Washington | Donald Trump embarked on a final three-day blitz of key Senate battlegrounds in this week’s US elections, propelled by the best wages growth in nine years and renewed warnings about illegal immigrants, as he sought to convince voters he was delivering for working Americans.
Defending his abrasive political brand of crash-through disruption against a Democrat revival, the president was given fresh momentum as a US Labor Department report showed wages jumped an annual 3.1 per cent in October, when 250,000 jobs were added.
“These are incredible numbers. Keep it going. Vote Republican!” Mr Trump tweeted on Friday (Saturday AEDT) after the figures were released.
“America is booming,” Mr Trump said in Montana over the weekend. “Republicans passed a massive tax cut for working families and we will soon follow it up with another 10 per cent tax cut for the middle class.”
While Democrats are still ahead in the battle for the House, Republicans could be buoyed by growing optimism about the economy, according to a Washington Post-ABC News national poll published on Sunday.
The jobs fillip for Mr Trump comes as Republicans and Democrats deployed their biggest names to encourage supporters to vote in what has become a national referendum on two volatile years of Trumpism.
With memories still fresh from the polling and consensus blunders of 2016 that missed Mr Trump’s victory, most analysts are cleaving to a careful script.
They say Republicans are set to enjoy a modest increase in their narrow Senate majority, while Democrats will generate enough of a swing in the House of Representatives to secure the 23 extra seats needed to wrest it away from GOP control for the first time in eight years.
But there is growing nervousness among Democrats that a shock Republican Senate-House double victory is is still within the margin of error for most generic polls.
Given the unpredictability of voter behaviour – and perennial questions around which key swing groups will show up on the day – there are risks for both sides regardless of the outcome.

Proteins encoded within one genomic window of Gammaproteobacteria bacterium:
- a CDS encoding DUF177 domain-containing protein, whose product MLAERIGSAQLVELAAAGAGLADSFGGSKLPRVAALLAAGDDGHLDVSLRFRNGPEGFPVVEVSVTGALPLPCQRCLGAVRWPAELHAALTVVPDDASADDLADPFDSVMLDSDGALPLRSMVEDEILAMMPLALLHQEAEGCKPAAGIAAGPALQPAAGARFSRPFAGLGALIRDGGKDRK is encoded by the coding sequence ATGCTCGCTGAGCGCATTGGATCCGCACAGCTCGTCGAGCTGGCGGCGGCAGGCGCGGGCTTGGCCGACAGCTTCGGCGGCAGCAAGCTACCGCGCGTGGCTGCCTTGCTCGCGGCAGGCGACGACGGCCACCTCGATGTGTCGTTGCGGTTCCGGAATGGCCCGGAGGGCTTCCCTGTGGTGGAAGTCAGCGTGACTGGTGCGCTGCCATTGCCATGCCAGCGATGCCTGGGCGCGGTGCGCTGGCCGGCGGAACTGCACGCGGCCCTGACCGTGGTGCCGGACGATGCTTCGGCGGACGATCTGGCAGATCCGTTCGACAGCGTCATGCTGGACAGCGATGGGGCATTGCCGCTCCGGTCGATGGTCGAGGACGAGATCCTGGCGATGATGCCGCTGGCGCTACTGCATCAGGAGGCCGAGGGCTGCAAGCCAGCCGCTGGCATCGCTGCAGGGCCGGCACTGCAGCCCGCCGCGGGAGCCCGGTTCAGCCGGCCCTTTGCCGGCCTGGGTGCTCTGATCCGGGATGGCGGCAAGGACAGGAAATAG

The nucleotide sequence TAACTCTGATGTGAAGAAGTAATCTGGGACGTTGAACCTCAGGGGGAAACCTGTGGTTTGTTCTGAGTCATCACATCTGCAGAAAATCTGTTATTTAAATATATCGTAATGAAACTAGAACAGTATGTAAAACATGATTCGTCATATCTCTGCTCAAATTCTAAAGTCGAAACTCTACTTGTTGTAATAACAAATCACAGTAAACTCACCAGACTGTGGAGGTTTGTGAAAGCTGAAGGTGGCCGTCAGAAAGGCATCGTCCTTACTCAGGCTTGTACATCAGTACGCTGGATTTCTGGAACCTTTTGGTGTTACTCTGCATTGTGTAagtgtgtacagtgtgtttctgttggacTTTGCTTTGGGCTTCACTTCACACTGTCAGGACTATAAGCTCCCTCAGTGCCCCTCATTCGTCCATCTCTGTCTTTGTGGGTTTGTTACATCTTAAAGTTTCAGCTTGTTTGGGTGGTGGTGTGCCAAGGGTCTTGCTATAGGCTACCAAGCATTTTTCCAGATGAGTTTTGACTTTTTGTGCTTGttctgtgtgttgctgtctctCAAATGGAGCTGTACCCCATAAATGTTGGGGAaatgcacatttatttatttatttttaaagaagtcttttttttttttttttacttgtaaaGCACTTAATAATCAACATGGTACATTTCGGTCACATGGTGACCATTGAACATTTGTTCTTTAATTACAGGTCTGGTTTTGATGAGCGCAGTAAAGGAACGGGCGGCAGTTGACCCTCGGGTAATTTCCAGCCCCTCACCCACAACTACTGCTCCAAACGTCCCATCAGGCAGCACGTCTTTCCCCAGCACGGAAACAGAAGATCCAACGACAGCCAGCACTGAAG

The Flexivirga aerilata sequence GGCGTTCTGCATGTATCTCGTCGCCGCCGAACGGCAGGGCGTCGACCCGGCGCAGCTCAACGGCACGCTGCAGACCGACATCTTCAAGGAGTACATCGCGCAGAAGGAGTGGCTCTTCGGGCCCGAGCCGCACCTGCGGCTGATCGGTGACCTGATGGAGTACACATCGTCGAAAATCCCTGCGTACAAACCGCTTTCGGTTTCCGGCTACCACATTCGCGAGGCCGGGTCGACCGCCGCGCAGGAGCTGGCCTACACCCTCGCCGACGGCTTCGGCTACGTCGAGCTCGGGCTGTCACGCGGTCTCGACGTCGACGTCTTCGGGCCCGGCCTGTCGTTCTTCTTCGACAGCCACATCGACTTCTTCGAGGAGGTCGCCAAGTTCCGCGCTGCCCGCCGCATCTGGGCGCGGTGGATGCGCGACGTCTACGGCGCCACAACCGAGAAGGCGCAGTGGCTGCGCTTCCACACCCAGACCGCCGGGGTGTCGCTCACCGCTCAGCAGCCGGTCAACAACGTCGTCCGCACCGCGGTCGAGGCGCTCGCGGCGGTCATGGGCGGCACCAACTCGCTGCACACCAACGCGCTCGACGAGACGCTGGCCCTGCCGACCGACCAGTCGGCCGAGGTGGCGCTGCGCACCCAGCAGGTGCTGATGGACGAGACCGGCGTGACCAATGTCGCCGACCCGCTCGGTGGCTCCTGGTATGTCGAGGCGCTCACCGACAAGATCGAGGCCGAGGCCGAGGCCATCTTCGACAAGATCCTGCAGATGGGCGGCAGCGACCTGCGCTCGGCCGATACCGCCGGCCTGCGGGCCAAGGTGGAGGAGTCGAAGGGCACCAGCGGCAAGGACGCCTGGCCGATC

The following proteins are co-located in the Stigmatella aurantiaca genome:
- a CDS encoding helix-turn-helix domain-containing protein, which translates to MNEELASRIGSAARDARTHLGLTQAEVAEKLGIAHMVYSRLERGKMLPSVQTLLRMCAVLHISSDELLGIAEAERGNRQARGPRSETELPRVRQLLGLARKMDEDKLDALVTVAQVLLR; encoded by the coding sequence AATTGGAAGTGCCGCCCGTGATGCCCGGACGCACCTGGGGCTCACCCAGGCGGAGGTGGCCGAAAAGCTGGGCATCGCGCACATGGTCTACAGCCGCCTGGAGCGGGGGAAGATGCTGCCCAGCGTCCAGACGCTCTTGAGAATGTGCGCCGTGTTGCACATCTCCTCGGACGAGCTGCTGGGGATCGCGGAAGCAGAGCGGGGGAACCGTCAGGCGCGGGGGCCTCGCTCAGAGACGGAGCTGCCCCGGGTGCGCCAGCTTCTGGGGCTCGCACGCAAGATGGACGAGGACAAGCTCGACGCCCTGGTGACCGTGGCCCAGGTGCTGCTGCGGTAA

In a sign of how galvanising Mr Trump is – for supporters and opponents alike – more than 32.4 million Americans have already voted, as of Friday night, up more than 50 per cent from the 20.5 million early votes in all of 2014.
Analysts predict turnout will leap from 37 per cent in 2014, the lowest since World War II, towards the high 40s by Tuesday, an increase of as many as 40 million people on the 83 million four years ago.
“A surprise would look like Democrats winning the Senate or Republicans holding the House – they’d both be highly consequential,” said Frances Lee, professor of government and politics at Maryland University.
A Republican loss of the Senate would end the Trump administration’s drive to stack the judiciary, she told The Australian Financial Review.
“If the Republicans keep the House, it would be a massive vindication for the president; he would feel he has defied the experts again and be even more confident in his view that he really knows what’s going on.”
The most likely outcome – involving a GOP Senate and Democrat house – will also generate complications for the president and his foes.
While it would bring an end to the legislative phase of Mr Trump’s presidency after only two years and leave him vulnerable to an endless procession of inquiries, a Democrat majority in the house would give him a natural enemy to rail against and blame for any disasters, such as an economic recession.
“The ideal outcome for Trump’s 2020 chances is to have a Republican Senate and a Democrat house under Nancys Pelosi,” said Bruce Stinebrickner, professor of political science at DePauw University in Greencastle Indiana.